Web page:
Eating the Gestated Duck Egg Called Balut at Umi Nom

I am the eggman, they are the eggmen, I am the walrus, goo goo g'joob.

Every cuisine has its odd passion, and Philippine has its balut. The word refers to the gestated egg of a chicken or duck, which has been incubated for 10 to 19 days, depending on how funky you want it to get inside. Eating it is not so much a snack as a surgical procedure.

The top of the egg has been cracked off, revealing a sac bulging with brown fluid.

Basically, the chick grows within the shell, developing such features as bones, a beak, neural tissue, and a skein of blood vessels during this period. After 21 days, the egg hatches, and your balut is ruined.

I've been told by Filipino friends that balut is a delicacy most enjoyed by children on their way home from school. In the '80s, during a period when hospitals like Beth Israel were actively recruiting nurses and doctors from the Philippines, there were several restaurants and at least three bodegas that specialized in groceries from the archipelago around the corner of First Avenue and East 14th Street, and they all sold balut -- chicken eggs white, duck eggs colored purple, to distinguish them. The eggs were usually vended from straw baskets next to the cash register.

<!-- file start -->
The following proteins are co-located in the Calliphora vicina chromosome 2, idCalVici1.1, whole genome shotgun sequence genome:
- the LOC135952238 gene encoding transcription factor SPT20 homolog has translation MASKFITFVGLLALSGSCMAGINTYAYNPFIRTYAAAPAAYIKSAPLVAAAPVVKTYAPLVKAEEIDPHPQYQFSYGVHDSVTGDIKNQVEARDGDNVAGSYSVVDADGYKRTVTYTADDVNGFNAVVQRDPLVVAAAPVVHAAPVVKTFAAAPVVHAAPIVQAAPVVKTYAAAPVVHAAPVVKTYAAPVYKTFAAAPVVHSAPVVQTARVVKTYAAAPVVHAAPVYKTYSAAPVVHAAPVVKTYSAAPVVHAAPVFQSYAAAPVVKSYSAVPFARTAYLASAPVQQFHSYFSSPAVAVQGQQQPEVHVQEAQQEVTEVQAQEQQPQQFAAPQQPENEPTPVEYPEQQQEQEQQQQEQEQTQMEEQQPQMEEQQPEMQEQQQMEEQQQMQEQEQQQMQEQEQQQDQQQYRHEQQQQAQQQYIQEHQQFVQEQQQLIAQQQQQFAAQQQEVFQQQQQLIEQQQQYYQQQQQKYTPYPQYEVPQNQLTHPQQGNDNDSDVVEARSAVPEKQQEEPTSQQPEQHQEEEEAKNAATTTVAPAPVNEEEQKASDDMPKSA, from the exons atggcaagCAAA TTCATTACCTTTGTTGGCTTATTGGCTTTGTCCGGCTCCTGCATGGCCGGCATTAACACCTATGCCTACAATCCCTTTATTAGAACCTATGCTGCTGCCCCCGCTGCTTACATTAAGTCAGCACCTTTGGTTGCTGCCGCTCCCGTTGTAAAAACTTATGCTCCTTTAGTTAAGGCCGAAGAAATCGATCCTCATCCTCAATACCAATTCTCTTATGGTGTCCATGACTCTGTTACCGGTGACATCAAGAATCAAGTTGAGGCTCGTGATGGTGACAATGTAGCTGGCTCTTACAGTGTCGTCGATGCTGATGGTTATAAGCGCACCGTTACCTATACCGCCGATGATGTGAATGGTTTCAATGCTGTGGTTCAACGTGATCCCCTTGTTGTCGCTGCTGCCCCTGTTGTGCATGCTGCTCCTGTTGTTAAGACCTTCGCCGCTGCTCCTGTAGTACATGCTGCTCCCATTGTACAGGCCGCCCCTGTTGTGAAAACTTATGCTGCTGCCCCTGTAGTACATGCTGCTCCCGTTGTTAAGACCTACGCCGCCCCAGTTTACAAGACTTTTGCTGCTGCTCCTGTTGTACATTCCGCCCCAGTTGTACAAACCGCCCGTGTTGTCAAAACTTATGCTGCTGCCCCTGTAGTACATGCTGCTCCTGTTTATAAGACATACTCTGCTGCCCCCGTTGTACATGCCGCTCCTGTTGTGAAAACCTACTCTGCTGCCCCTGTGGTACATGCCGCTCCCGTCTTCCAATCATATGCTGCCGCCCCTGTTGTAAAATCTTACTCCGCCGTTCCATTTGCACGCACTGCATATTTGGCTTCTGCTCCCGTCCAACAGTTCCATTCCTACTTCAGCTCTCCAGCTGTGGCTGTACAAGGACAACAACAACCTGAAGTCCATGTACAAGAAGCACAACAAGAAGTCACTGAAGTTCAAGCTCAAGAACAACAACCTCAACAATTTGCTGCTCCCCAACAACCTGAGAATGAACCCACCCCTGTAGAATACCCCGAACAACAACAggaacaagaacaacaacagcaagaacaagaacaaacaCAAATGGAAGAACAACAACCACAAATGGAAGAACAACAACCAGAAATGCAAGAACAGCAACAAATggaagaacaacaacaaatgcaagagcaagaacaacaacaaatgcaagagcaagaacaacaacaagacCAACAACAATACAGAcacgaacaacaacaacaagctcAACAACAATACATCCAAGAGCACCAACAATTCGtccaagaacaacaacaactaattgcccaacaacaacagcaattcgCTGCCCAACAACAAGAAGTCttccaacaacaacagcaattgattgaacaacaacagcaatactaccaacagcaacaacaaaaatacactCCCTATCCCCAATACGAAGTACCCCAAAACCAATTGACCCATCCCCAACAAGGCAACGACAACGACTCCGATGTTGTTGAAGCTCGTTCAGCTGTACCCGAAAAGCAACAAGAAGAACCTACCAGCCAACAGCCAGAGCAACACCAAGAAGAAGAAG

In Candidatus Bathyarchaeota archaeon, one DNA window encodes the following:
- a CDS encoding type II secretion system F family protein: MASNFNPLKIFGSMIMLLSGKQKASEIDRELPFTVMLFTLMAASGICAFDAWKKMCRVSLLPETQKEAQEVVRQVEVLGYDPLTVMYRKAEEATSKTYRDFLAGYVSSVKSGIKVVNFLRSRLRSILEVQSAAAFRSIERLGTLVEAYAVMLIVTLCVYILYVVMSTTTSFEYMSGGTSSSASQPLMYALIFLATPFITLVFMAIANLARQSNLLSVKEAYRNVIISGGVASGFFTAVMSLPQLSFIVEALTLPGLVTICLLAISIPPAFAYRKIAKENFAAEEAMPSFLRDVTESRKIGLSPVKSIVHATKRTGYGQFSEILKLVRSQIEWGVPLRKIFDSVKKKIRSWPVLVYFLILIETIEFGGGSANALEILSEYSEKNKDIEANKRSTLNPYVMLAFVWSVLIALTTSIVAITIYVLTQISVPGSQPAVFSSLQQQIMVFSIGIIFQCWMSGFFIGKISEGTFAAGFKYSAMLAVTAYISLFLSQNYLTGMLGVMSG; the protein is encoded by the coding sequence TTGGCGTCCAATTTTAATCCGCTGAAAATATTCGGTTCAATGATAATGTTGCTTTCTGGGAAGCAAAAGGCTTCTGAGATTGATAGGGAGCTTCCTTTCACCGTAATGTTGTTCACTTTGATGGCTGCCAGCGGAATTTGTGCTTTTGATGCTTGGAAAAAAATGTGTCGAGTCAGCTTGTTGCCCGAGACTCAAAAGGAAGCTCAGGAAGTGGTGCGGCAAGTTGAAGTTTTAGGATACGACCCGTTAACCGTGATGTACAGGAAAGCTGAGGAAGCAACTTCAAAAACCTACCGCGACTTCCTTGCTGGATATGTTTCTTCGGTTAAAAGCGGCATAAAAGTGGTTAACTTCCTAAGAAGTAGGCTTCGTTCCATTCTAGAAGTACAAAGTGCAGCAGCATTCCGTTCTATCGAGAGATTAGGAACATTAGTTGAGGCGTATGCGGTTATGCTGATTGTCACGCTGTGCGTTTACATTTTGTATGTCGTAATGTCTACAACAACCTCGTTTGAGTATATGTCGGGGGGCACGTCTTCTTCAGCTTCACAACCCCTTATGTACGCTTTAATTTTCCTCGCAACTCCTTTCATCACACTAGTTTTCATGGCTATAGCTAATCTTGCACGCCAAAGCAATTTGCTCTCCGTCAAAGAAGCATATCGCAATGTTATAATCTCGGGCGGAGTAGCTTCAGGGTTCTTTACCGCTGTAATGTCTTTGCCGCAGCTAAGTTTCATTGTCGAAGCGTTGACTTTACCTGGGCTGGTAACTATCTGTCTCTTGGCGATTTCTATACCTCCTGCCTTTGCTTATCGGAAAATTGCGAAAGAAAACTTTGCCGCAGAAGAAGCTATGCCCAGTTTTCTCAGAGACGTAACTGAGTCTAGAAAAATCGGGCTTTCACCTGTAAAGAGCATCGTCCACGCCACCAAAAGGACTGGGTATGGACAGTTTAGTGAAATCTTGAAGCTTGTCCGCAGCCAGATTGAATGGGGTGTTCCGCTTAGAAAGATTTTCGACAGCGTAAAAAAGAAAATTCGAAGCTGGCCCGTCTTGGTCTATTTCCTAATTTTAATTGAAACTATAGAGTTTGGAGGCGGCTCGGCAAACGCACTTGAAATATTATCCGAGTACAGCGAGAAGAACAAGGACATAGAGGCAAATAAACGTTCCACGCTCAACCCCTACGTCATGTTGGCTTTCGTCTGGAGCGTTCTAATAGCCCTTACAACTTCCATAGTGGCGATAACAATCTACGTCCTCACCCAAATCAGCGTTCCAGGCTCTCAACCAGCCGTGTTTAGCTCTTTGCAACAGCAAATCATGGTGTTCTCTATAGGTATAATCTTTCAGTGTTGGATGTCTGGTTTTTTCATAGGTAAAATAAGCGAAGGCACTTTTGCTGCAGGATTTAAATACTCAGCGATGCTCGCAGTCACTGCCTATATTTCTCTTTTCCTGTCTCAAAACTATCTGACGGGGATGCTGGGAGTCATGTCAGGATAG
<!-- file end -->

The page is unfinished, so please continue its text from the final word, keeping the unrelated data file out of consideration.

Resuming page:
Nowadays, Balut is a little harder to find, and you may have to go to Woodside, Queens, where there are Pinoy (as Philippine-Americans like to call themselves) stores in abundance. I got my balut as a special at Umi Nom (433 DeKalb Avenue, Brooklyn, 718-789-8806), a small-plate pan-Asian place in Clinton Hill, just east of Pratt Institute.

The first few bites, bathed in brown broth, are especially delicious.

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